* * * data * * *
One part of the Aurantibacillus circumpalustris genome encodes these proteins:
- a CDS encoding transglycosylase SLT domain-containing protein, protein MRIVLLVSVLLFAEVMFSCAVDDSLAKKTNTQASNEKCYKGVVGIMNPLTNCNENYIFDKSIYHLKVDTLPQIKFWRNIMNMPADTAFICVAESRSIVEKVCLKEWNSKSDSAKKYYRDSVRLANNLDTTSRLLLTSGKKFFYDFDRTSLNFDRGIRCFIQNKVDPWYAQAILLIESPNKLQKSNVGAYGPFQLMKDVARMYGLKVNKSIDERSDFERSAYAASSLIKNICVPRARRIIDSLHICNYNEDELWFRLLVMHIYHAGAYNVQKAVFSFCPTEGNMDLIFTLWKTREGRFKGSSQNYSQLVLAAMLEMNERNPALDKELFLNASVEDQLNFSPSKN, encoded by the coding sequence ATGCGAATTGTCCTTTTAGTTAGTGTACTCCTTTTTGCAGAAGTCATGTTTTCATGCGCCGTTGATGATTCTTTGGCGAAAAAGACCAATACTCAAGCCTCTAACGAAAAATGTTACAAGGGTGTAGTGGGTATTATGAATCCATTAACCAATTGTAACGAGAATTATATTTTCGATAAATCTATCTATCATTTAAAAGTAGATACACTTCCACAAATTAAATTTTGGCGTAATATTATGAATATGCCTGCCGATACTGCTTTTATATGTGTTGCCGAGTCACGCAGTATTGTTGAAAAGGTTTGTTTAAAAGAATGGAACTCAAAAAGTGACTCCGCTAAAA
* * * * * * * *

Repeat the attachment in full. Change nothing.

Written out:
One part of the Aurantibacillus circumpalustris genome encodes these proteins:
- a CDS encoding transglycosylase SLT domain-containing protein, protein MRIVLLVSVLLFAEVMFSCAVDDSLAKKTNTQASNEKCYKGVVGIMNPLTNCNENYIFDKSIYHLKVDTLPQIKFWRNIMNMPADTAFICVAESRSIVEKVCLKEWNSKSDSAKKYYRDSVRLANNLDTTSRLLLTSGKKFFYDFDRTSLNFDRGIRCFIQNKVDPWYAQAILLIESPNKLQKSNVGAYGPFQLMKDVARMYGLKVNKSIDERSDFERSAYAASSLIKNICVPRARRIIDSLHICNYNEDELWFRLLVMHIYHAGAYNVQKAVFSFCPTEGNMDLIFTLWKTREGRFKGSSQNYSQLVLAAMLEMNERNPALDKELFLNASVEDQLNFSPSKN, encoded by the coding sequence ATGCGAATTGTCCTTTTAGTTAGTGTACTCCTTTTTGCAGAAGTCATGTTTTCATGCGCCGTTGATGATTCTTTGGCGAAAAAGACCAATACTCAAGCCTCTAACGAAAAATGTTACAAGGGTGTAGTGGGTATTATGAATCCATTAACCAATTGTAACGAGAATTATATTTTCGATAAATCTATCTATCATTTAAAAGTAGATACACTTCCACAAATTAAATTTTGGCGTAATATTATGAATATGCCTGCCGATACTGCTTTTATATGTGTTGCCGAGTCACGCAGTATTGTTGAAAAGGTTTGTTTAAAAGAATGGAACTCAAAAAGTGACTCCGCTAAAA